Emails on the use of Cytotec, protocols by various places and complicaitons, uterine ruptures, etc
 
on protocols and safety:

Luis Sanchez-Ramos, MD
 

on Uterine  Rupture: Dr. Omar Farag MD.
Assist. Prof. Ob/Gyn,
Faculty of Medicine, Cairo University, Egypt.
Myyer S. Bornstein, M.D., FACOG
Chairman Department of Obs/Gyn
Morton Hospital & Medical Center
88 Washington St. Taunton, MA
Dr Thomas Ind MB BS MD  (X 3) MRCOG
St George Hospital
Kogarah Sydney
NSW 2217 AUSTRALIA
on Amniotic Fluid Embolism:
Clinical Research Fellow
University of Glasgow
Queen Mothers Hospital
Glasgow 
Peter Wein Senior Lecturer
Obstetrics and Gynaecology
University of Melbourne, Mercy Hospital for Women  East Melbourne 3002 Australia
Case report by obstetricans in California

Case Reported by Nurse Midwife

 

 

Date: Thu, 24 Oct 1996
 
Sender: ob-gyn-l@listserv.bcm.tmc.edu
From: mborn <mborn@massmed.org>
To: Multiple recipients of list <
ob-gyn-l@listserv.bcm.tmc.edu>

Subject: Re: Cytotec induction -Reply
List for the discussion of obstetrics and gynecology

Myer:
How about posting your protocol on the list ?  or pleases send me a copy too. But I bet there are several out there who would like to see it.
Dan
 
O.K.  Here it is
Myer

Date:   October 24, 1996
From:   Myer S. Bornstein, M.D., Chief Department of Obstetrics and Gynecology
Subject:    Misoprostol (Cytotec) for Cervical ripening and induction of labor

Misoprostol (Cytotec) is a synthetic PGE1 analogue


For cervical ripening and induction:
 

1. Do NST
2. Insert 25 mcg. tablet in vagina
3. Standard V.S.
4. If patient with prior C/S insert IV and do T&S
5. can repeat dose every four hours up to a total of 6 doses.
6. Pitocin can be started four hours after last dose
7. After three to four hours patient can ambulate.
8. Watch for tachysystole, if occurs remove vaginal tablet  (our cases have not shown any fetal distress)

Second Protocol Oral Dosing
1. Do NST
2. Give 100 mcg. tablet p.o.
3. Standard V.S.
4. If patient with prior C/S insert IV and do T&S
5. Pitocin can be started four hours after last dose
After three to four hours patient can be discharged home and to return if labor ensues of the next day for induction.
 
follow-up email quesiton:
Sender: ob-gyn-l@listserv.bcm.tmc.edu
From: mborn <
mborn@massmed.org>

Any untoward fetal reactions, complications since you have started this protocol? How to you cut the 100 mg tablet? How do you wash it out of the vagina in case of tachysytole? Have you seen much hyperstimulation?
 
Answers:
> occasional fetal tachcardia our pharmacy cuts the tablet (they are 100mcg) since they are in the posterior vagina they can be wiped out with a gloved finger.  we have seen very close contractions without a long resting period,  but there was no fetal abnormal response.  if the patient starts with close contactions we don't give the next dose.

our nurses feel comfortable with our protocol, and  are comfortable about inserting the medication.  this is an easy medication to use and gives great results.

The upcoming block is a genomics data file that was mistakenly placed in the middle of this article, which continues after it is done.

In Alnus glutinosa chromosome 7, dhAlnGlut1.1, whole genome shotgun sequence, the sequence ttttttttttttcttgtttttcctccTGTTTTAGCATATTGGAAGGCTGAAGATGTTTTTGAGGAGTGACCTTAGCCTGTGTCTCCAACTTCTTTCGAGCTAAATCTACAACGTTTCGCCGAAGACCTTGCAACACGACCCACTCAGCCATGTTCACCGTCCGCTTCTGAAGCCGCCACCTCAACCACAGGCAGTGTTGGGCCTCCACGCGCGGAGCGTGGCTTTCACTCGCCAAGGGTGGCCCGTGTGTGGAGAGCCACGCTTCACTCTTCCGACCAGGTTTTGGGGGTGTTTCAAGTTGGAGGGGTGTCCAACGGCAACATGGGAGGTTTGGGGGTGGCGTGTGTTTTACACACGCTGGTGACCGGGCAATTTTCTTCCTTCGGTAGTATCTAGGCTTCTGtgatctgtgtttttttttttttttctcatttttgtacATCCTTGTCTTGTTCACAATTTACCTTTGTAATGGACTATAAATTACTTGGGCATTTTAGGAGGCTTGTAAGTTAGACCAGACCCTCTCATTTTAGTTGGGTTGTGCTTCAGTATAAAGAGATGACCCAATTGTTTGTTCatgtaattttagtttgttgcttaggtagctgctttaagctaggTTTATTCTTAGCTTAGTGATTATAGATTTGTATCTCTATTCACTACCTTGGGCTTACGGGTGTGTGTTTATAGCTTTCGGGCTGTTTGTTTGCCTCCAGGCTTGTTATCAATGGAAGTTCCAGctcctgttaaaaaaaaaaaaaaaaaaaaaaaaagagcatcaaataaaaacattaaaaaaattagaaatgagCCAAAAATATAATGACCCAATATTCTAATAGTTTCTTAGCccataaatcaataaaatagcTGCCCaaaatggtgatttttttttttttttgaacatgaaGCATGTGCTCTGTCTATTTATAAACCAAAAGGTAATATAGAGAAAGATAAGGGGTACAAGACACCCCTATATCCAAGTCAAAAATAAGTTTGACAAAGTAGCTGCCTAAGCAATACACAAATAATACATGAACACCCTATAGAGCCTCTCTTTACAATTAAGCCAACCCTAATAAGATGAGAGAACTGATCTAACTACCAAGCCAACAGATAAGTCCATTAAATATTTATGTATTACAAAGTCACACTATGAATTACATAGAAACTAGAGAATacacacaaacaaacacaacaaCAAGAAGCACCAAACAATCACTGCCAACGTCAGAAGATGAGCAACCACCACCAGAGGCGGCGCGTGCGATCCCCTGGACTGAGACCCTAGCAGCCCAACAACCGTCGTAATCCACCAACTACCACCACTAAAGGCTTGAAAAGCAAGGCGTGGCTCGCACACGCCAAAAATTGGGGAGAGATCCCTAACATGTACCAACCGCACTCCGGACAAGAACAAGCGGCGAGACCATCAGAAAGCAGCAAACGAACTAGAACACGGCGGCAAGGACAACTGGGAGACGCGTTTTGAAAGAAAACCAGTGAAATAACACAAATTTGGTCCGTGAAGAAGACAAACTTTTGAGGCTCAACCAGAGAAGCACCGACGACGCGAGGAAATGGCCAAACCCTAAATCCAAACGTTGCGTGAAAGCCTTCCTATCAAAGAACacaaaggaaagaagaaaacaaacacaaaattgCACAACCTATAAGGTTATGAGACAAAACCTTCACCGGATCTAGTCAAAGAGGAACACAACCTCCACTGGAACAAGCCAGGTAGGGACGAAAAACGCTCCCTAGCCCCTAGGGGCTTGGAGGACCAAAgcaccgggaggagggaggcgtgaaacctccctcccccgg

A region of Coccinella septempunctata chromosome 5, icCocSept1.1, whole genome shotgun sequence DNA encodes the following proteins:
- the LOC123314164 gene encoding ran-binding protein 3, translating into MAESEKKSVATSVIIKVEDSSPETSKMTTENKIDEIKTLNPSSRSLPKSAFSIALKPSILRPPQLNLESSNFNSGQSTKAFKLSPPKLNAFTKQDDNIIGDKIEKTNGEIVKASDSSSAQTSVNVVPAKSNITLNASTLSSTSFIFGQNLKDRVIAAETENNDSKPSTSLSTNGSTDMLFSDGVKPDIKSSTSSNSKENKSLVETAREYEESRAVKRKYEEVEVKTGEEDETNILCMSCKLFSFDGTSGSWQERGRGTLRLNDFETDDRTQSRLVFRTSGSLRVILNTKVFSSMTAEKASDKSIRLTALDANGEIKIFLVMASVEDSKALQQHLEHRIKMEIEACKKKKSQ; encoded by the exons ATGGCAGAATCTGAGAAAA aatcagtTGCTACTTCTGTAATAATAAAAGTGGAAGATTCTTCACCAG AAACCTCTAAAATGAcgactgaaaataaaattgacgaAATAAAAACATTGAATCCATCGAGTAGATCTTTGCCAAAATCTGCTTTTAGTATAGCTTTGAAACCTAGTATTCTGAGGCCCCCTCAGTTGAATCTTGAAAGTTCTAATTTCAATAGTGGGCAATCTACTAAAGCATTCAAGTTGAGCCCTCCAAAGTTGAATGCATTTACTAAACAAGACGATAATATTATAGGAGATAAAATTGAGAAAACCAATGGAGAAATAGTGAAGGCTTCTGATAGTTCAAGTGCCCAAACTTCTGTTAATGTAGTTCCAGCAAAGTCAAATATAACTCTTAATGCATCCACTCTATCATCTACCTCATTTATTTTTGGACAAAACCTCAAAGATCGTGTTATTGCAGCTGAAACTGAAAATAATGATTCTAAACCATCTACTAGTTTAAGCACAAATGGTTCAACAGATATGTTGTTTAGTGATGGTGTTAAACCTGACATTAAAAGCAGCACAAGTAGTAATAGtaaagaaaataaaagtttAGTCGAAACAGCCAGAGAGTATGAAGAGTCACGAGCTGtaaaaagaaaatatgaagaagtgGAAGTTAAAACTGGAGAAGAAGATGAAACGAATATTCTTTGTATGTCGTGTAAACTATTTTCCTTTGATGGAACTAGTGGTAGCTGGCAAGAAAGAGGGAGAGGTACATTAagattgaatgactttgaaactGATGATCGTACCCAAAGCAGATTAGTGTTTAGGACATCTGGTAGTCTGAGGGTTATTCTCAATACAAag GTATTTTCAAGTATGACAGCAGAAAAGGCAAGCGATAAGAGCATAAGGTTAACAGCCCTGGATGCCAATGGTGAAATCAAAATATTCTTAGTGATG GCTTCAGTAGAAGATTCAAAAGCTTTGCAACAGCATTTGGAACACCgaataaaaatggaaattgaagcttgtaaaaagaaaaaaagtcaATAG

Myer S. Bornstein, M.D., FACOG
Chairman Department of Obs/Gyn
Morton Hospital & Medical Center
88 Washington St.
Taunton, MA
mborn@massmed.org

Date: Mon, 8 Mar 1999
 
Sender: ob-gyn-l@obgyn.net
From: @msn.com (RE)
To: Multiple recipients of list <ob-gyn-l@talk.obgyn.net>
Subject: DIC Comment: Obstetrics & Gynecology for Medical Professionals ONLY

Sorry for the length of this post.  I recently had a complicated ob patient that I would like to have your opinions on. 

A 26 y/o primip at term underwent cytotec cervical ripening, receiving three doses over 12 hours.  She was sent home four hours after the third dose and returned the next morning with ruptured membranes, not in labor, 1cm /  50% effaced.

She was placed on pitocin, and had a prolonged latent phase, and a protracted active phase, eventually arresting at 5cm.  During her labor she had intrathecal narcotics x1 after receiving two attempts at epidural placement. 

At the time a C/S was called for, the internal catheter was removed and preparations for C/S were begun.  The pressure transducer was removed and the scalp electrode was inadvertently knocked off the fetus.  Because there had been a normal fetal HR tracing, one was not immediately reapplied. 

The patient was given the usual anesthesia premeds, including reglan and magnesium citrate, and shortly after began to vomit with great force.  The nurses then auscultated a slow fetal HR, I reinserted a scalp electrode, finding a flat FHR of 55-60 (this was 15 minutes after the original electrode dislodged). 

At this point a stat C/S was called for.  The OR crew was already on its way in, the weather was bad, middle of the night, .  .  .  and I practice in a small hospital without in-house OR call

The baby was delivered with APGAR 1, cord ph 6.70, ~25 minutes after stat C/S called. It was transferred to a tertiary care hospital and expired 36 hours later from severe hypoxic encephalopathy

The mother developed a severe postpartum hemorrhage ~45 minutes after completion of the C/S.  The C/S itself was uneventful with no unusual bleeding.  Clotting studies in PACU showed DIC, mother had a very rocky course for the first 24 hours, becoming extremely hypovolemic and oligouric, requiring central monitoring, intubation, 24 units of blood plus many units of FFP, albumin, cryoprecipitate, etc.